As regular readers will know one of my great interests is space exploration and “2001” helped cement that interest which was originally sparked by the regular space flights of the late sixties culminating in the moon landings between 1969 and 1972.  The screenplay of “2001” was developed by Arthur C. Clarke and based on one of his short stories called “The Sentinel”.  It explores powerful themes of exploration, evolution, human existence, life in the universe, and the rise of artificial intelligence. It remains for me the ultimate science fiction film (and book).


Deeply controversial on release, “2001” broke with convention with little dialogue. It shows a future where space travel is routine and run by familiar corporations such as Pan Am, (a once successful and pioneering US airline for younger readers), and Hilton – a future we may yet get to through the efforts of Elon Musk, Jeff Bezos and other space tourism pioneers. It is often said that HAL 9000, the AI running the Discovery spaceship on its mission to Jupiter, is the most human character. HAL is programmed with incompatible objectives and finally commits an insane act of murder to resolve his inner conflict.  Although talked about as a warning of the dangers of AI, HAL also represents the danger of contradictory programming in the human brain.


Astronaut Dave Bowman’s journey through the star gate is a wild trip, apparently often enjoyed under the effect of hallucinogenic drugs in the 1960s & 70s, and ends with his intelligence effectively being downloaded into the universe itself.


The visual effects required new technologies to be developed and of course all were shot on film without any aid of computers. The sets and the spacecraft are amazing and the use of classical music, particularly Richard Strauss’s “Thus Spake Zarathusa” is awe inspiring. “2001” which truly is the master piece of two geniuses, Stanley Kubrick and Arthur C. Clarke, remains as inspiring and relevant as it was fifty years ago.



Normal energy related service will be resumed soon.

Monday 5 March 2018

The application of the Investor Confidence Project (ICP) continues to grow across the USA, Europe and Canada, with growing interest from India, China, the Middle East and Africa.   It is easy to get carried away with thinking the ICP is the answer to the problem of how do we significantly accelerate investment into energy efficiency but, as I have always said, it is just one piece – albeit a very important piece – of solving that problem.  I have summarized my thinking in the “jigsaw of energy efficiency financing” which has four pieces which need to be in place in the same market at the same time for investment to flow – standardization (ICP), pipelines of projects, finance (development finance as well as project finance), and capacity building for end-users, the energy efficiency industry and the finance industry.


ICP is at its heart just about helping project developers to develop better projects, higher quality projects with a higher probability of delivering the savings that are predicted.  Within ICP we always said that by doing that it would bring reduced transaction costs and reduced performance risk.  That hypothesis has been validated by MunichRe HSB who as part of their energy efficiency performance insurance offer ICP certified projects lower costs through both removing the need for clients to pay for a separate engineering assessment, and through lower insurance premiums.  The use of energy efficiency performance insurance from a global player like MunichRe HSB can help make projects more bankable through taking on performance risks.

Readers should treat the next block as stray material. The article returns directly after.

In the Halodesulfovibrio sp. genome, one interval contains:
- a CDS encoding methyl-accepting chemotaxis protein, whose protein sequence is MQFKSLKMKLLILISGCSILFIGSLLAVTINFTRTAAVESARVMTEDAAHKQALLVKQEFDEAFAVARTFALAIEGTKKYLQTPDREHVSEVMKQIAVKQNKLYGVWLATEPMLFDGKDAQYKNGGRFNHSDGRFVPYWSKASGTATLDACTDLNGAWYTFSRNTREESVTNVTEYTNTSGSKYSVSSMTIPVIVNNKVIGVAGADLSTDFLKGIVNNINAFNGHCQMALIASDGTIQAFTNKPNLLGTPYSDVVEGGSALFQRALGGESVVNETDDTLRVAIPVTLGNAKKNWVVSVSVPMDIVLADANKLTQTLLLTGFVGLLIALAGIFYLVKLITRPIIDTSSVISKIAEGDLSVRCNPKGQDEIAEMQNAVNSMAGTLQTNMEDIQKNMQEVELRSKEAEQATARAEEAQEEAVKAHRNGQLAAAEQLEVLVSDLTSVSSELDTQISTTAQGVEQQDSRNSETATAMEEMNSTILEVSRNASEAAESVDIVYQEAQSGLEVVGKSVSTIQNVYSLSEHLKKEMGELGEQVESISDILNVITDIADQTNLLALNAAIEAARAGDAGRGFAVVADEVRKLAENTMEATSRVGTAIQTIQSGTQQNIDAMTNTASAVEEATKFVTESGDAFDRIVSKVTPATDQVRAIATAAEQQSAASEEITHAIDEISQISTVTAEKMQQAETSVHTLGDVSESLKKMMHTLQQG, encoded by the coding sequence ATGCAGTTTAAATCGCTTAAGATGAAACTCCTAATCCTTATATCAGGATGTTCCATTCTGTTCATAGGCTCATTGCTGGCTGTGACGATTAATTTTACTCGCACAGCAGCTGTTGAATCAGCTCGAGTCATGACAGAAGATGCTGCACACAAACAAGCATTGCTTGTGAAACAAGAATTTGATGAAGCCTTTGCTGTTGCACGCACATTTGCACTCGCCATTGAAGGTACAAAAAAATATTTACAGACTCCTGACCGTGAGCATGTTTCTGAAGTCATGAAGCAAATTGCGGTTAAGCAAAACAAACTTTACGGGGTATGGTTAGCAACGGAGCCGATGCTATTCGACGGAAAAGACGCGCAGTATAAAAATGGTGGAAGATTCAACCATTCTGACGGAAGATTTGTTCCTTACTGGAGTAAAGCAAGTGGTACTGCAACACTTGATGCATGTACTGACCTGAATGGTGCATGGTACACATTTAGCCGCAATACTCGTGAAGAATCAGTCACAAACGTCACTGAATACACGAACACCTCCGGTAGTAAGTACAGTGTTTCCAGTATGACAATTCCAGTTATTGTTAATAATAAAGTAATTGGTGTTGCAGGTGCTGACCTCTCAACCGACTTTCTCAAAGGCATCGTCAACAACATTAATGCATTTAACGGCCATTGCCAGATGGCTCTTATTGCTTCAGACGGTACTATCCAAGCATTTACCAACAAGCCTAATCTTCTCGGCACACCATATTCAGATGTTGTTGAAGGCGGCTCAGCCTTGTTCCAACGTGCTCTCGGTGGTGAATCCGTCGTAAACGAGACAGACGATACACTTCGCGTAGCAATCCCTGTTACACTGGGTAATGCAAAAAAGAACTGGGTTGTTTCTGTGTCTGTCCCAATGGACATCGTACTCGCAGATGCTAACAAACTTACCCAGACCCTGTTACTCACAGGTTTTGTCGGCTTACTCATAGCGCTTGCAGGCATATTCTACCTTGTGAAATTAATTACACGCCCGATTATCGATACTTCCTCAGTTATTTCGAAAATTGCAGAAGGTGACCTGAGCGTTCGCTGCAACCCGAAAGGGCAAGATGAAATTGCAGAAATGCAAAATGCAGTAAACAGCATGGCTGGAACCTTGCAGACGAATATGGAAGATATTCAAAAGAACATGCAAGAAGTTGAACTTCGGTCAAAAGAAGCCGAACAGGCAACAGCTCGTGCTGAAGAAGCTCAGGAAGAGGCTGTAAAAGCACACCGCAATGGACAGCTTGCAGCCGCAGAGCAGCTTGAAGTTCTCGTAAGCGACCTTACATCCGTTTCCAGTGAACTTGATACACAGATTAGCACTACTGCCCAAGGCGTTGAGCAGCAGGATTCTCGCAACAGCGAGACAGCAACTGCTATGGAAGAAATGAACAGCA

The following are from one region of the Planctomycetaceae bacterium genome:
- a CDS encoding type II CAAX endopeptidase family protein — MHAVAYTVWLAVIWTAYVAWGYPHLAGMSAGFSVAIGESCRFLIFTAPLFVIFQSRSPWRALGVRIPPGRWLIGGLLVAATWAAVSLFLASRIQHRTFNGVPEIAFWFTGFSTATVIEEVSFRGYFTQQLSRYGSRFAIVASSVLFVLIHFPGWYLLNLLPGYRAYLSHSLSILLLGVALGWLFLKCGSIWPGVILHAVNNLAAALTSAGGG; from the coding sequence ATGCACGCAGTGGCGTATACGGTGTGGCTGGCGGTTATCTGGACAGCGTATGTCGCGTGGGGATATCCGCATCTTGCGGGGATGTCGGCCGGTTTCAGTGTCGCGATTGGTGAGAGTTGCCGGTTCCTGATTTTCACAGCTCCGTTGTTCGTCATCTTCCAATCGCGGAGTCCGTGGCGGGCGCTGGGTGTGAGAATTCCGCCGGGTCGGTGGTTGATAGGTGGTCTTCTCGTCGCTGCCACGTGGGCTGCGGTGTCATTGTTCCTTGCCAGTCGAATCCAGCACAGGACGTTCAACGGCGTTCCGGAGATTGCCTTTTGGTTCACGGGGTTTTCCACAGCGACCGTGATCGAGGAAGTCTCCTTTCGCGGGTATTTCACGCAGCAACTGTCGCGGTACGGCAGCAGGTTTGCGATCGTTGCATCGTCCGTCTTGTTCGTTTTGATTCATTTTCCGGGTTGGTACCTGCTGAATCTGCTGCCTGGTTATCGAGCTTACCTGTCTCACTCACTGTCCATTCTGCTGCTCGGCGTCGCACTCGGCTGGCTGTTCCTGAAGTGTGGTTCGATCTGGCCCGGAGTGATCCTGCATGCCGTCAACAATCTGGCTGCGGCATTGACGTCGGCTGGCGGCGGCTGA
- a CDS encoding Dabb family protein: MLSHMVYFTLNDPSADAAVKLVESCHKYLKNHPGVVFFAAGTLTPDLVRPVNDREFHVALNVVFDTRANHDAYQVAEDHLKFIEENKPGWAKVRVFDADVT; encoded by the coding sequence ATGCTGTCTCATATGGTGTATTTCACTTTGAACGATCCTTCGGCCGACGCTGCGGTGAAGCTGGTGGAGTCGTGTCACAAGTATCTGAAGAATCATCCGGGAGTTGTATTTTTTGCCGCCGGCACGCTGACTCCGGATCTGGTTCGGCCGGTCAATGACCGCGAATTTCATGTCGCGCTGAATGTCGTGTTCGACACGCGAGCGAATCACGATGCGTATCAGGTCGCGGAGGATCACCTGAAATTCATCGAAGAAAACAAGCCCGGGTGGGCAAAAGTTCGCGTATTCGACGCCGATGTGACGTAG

Another element of improving the flow of investment into energy efficiency is building better business cases.  Better business cases come about through better underlying projects and better appraisal of value and risks.  Business cases that just say this is the capex and this is the projected energy cost savings are not good enough anymore and just result in projects not proceeding and frustrated project developers.  This is where the EEFIG Underwriting Toolkit comes in.  The Toolkit is a framework that encourages financiers assessing projects to identify all sources of value including the non-energy benefits such as health, well-being and better productivity – many of which are both more valuable and more strategic than just simple energy cost savings.  The Toolkit also explore the risks of energy efficiency projects which for too long have been ignored.  We need to move from the uncertainty of not knowing the real risks of projects to fully understanding and quantifying the risks – just like the financial industry does for other asset classes.  Pretending there is no risk, or just living with uncertainty is not good enough as uncertainty is a major barrier to investment flowing at scale.


So, if you want to increase the flow of capital into energy efficiency develop better projects and build better business cases.

Dr Steven Fawkes

Welcome to my blog on energy efficiency and energy efficiency financing. The first question people ask is why my blog is called 'only eleven percent' - the answer is here. I look forward to engaging with you!